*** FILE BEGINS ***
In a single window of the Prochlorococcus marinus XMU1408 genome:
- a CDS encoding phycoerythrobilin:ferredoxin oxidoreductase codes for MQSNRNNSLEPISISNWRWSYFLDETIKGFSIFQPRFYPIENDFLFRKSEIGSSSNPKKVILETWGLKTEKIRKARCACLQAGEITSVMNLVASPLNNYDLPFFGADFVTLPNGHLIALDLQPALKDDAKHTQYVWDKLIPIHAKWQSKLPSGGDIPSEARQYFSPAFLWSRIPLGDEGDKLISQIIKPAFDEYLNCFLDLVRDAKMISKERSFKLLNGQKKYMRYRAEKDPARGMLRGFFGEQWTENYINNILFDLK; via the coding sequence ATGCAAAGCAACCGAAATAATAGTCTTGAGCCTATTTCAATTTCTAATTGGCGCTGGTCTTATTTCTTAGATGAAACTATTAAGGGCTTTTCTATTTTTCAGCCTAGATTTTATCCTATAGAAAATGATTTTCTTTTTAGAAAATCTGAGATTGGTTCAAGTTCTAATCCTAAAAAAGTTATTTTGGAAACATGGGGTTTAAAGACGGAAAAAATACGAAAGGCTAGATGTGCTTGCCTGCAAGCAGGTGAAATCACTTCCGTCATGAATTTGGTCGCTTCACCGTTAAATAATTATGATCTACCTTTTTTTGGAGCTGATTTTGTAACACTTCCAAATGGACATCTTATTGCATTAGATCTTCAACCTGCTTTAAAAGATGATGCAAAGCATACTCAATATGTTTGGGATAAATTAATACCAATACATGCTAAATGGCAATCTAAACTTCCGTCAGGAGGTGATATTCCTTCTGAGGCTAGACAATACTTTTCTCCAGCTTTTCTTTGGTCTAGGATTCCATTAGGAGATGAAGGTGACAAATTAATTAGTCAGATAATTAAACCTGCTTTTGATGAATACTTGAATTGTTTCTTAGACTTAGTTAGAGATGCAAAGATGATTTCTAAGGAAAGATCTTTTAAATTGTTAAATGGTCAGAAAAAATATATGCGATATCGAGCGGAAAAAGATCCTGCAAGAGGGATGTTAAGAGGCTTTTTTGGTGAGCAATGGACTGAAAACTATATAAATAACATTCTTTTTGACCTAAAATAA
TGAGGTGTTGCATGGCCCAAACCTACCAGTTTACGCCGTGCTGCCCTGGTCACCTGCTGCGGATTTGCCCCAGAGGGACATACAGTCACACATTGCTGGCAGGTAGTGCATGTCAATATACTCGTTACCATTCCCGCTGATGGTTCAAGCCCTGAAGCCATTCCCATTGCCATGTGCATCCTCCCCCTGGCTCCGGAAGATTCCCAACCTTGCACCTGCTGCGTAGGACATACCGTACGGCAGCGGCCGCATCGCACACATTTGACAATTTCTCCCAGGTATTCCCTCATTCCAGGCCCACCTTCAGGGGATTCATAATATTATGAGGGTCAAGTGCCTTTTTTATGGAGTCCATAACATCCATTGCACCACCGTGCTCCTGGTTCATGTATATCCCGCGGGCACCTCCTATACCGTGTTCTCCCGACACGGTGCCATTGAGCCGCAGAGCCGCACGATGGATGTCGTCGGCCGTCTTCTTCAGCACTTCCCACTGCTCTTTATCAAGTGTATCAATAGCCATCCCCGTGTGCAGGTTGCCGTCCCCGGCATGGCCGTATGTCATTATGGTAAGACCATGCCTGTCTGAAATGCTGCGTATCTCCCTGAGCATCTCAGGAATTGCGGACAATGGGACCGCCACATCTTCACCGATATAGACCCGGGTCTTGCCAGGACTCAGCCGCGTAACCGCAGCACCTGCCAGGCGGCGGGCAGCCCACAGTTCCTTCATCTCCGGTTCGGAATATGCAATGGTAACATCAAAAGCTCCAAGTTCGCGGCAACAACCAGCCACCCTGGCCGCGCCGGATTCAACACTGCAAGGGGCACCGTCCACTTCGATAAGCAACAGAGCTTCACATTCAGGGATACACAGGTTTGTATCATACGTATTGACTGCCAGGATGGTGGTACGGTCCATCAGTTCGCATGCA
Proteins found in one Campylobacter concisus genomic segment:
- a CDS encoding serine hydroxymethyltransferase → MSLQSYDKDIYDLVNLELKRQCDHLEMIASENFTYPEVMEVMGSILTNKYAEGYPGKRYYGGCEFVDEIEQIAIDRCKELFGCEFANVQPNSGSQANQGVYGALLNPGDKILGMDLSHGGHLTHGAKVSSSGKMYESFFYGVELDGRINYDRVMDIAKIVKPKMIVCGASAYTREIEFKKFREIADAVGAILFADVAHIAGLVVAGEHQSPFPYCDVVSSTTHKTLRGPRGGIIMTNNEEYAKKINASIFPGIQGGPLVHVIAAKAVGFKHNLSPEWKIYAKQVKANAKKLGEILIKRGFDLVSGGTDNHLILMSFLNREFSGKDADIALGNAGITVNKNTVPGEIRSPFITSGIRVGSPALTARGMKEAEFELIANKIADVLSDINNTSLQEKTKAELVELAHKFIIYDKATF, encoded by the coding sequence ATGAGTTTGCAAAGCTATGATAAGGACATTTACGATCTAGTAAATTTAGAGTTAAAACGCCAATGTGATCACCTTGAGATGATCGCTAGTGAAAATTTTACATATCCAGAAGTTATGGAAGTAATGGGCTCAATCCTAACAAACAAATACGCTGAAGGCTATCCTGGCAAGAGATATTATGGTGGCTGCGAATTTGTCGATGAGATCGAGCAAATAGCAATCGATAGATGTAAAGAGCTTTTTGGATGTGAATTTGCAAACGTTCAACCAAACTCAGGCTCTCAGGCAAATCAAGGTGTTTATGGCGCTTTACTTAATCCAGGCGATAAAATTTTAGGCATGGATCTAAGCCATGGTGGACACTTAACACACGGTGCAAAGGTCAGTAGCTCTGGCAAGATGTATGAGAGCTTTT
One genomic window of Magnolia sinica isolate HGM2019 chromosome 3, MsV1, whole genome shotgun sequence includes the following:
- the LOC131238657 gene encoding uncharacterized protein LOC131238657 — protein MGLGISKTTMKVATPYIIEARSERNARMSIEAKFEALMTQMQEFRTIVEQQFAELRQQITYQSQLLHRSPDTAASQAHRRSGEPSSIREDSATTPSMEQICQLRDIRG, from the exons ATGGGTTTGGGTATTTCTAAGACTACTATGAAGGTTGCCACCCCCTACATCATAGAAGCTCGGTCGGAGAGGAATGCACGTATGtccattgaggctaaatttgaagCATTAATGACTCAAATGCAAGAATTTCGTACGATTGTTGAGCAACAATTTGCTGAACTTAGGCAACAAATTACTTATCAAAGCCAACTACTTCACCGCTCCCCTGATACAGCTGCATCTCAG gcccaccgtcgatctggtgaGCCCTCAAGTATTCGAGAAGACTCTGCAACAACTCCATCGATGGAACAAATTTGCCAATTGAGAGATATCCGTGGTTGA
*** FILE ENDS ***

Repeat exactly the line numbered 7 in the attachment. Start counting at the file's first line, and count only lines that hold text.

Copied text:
- the LOC131238657 gene encoding uncharacterized protein LOC131238657 — protein MGLGISKTTMKVATPYIIEARSERNARMSIEAKFEALMTQMQEFRTIVEQQFAELRQQITYQSQLLHRSPDTAASQAHRRSGEPSSIREDSATTPSMEQICQLRDIRG, from the exons ATGGGTTTGGGTATTTCTAAGACTACTATGAAGGTTGCCACCCCCTACATCATAGAAGCTCGGTCGGAGAGGAATGCACGTATGtccattgaggctaaatttgaagCATTAATGACTCAAATGCAAGAATTTCGTACGATTGTTGAGCAACAATTTGCTGAACTTAGGCAACAAATTACTTATCAAAGCCAACTACTTCACCGCTCCCCTGATACAGCTGCATCTCAG gcccaccgtcgatctggtgaGCCCTCAAGTATTCGAGAAGACTCTGCAACAACTCCATCGATGGAACAAATTTGCCAATTGAGAGATATCCGTGGTTGA